“The latest study from Professor Stacy L. Smith and the Annenberg Inclusion Initiative at USC’s Annenberg School for Communication and Journalism, finds “that on-screen progress toward inclusion remains to be seen in popular movies with regard to females, underrepresented racial/ethnic groups, the LGBT community, and individuals with disabilities.’ The latest study from Smith and her Annenberg Inclusion Initiative examined over 48,000 characters from the 1,100 ‘top films’ from 2007 to 2017 (by Smith’s metrics, the top 100 movies at the domestic box office for each calendar year, the majority of which are studio movies). The study notes that ‘female speaking characters on screen filled just 30.6% of all roles across the 11-year time frame while less than 1% of all characters were from the LGBT community.’ ‘Those expecting a banner year for inclusion will be disappointed,’ said Smith, Founding Director of the Annenberg Inclusion Initiative, in an official statement. ‘Hollywood has yet to move from talking about inclusion to meaningfully increasing on-screen representation for women, people of color, the LGBT community, or individuals with disabilities.’ Smith and her initiative also used what they call an ‘invisibility analysis’ to see which films are ‘missing’ female characters from various groups, including making note of films that did not include African-American or Latina women, or transgender women. As Deadline notes, ‘Across 400 films from 2014 to 2017, only one transgender character appeared on screen.’”
"After 'Black Panther' and 'Wonder Woman,' it's time for the myth of the fanboy to fade": Essential commentary from Variety's Owen Gleiberman.
“Back in the ’90s, when filmmakers like Spike Lee and John Singleton were making inroads into the mainstream movie industry, there was a line of argument that film executives used to trot out whenever they were confronted with charges of racism. They would defend their turf by saying, ‘The only color Hollywood cares about is green.’ That’s a clever and insidious notion, since it slyly offers up one of the worst realities of the entertainment industry (its obsession with breaking the bank) as a cover for an even worse reality. It’s saying, in essence, ‘How could I be racist when I’m this greedy?’ That same logic could be applied to the issue of gender: ‘How could I be discriminating against female moviegoers when I’m this greedy?’ Yet there are, in truth, many priorities in Hollywood apart from greed. People have a bias toward making movies that reflect…themselves. Ever since the ’80s, when the film industry morphed into a franchise-driven business of sensation aimed, primarily and officially, at teenage boys, the boys’ club of Hollywood has defended its tastes — and its hiring practices — with an axiomatic logic that became accepted and embraced in the society at large. The new New Hollywood, reborn as a pop fundamentalist dream factory after ‘Jaws’ and ‘Stars Wars,’ was built on an all-fantasy-all-the-time aesthetic that justified itself with every report of the weekend box-office grosses. The new Hollywood said, in essence, ‘Don’t talk to us about racism and sexism. This is what sells.’ Franchise films, even though they weren’t yet called that, were treated as a religion: If you build this glittering big-budget special-effects sequel, they will come. And the key word in that formulation was ‘they.’ They will come. Who were they? They, of course, were the fanboys.”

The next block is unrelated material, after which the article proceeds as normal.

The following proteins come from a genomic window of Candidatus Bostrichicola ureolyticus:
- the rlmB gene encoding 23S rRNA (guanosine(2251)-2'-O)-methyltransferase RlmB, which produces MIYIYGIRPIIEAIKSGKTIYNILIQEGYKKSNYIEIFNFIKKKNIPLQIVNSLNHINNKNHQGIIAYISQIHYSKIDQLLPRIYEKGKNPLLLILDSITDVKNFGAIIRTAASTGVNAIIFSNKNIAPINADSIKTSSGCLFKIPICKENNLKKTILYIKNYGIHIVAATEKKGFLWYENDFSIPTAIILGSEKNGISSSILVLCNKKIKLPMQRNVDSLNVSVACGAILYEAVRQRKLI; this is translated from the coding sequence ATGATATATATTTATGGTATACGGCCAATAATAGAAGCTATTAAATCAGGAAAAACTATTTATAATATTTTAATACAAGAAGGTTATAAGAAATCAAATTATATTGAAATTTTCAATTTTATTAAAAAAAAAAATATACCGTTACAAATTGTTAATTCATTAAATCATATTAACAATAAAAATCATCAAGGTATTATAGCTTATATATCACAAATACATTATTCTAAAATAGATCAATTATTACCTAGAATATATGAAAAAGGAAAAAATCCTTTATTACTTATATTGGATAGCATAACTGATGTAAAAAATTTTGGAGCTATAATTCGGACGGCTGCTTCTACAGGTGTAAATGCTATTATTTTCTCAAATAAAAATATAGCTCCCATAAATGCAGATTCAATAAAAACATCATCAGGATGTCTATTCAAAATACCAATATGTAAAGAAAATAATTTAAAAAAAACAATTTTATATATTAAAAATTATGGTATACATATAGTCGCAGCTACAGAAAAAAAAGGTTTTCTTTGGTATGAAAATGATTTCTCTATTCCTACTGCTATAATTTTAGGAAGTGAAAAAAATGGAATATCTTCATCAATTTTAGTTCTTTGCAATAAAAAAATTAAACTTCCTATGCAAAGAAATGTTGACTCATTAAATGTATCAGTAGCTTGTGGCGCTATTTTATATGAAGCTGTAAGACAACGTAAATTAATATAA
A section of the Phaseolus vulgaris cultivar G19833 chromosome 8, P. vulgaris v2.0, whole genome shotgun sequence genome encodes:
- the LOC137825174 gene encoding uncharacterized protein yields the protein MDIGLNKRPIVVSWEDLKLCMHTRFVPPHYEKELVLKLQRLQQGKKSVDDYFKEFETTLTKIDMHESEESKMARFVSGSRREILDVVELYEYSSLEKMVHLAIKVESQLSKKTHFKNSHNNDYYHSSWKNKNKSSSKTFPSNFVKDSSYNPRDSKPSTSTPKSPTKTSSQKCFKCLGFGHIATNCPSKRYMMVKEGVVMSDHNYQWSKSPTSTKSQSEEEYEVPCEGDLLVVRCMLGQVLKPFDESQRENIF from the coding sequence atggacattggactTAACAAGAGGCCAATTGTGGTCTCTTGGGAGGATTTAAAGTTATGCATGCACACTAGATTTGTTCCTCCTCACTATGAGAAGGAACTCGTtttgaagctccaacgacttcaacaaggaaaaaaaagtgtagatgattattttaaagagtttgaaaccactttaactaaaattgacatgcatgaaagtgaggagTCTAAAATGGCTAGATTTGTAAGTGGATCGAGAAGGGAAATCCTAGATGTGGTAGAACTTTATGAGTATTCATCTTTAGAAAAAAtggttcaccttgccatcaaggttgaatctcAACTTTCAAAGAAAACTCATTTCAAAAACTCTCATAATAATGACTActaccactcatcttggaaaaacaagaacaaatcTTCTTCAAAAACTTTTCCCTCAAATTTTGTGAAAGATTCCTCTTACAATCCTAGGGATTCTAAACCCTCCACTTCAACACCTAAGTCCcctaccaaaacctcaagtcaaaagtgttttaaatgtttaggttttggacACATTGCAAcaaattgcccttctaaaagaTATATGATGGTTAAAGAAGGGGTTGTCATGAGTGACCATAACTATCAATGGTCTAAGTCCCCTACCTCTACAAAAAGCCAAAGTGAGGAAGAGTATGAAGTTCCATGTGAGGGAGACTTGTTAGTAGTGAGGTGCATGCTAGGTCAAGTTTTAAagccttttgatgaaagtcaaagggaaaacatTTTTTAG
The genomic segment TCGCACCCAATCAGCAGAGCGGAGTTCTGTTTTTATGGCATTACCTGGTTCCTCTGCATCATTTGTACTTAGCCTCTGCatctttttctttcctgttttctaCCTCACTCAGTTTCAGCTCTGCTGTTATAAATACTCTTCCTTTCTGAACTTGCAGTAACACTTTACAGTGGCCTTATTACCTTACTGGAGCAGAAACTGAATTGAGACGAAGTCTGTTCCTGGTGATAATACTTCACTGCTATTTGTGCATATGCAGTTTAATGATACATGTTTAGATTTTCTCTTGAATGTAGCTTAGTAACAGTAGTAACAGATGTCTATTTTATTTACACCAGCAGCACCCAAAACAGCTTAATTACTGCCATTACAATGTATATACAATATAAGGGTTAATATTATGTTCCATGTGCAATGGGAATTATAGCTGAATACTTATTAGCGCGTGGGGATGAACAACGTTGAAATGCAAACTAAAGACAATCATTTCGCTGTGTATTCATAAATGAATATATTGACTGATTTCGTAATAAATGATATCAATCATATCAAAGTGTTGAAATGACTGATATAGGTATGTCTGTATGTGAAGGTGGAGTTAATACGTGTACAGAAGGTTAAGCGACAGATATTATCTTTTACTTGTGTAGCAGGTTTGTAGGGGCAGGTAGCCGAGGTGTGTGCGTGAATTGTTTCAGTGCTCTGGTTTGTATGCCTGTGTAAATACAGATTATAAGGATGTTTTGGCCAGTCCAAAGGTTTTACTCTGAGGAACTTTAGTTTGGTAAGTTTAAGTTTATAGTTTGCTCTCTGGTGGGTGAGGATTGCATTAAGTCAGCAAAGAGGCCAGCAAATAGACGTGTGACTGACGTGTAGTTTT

Our Far Flunger Jana Monji reports from the red carpet premiere of "Crazy Rich Asians" in Los Angeles.
Roger Ebert's impassioned defense of Justin Lin's "Better Luck Tomorrow" at Sundance, a moment that inspired "Crazy Rich Asians" director Jon M. Chu.
The 2020 Oscar nominations.
A review of Netflix's Dracula, from the creators of Sherlock.
A review of the new Netflix crime docuseries about former New England Patriot Aaron Hernandez.
A collection of the reviews given our highest possible grade in 2019.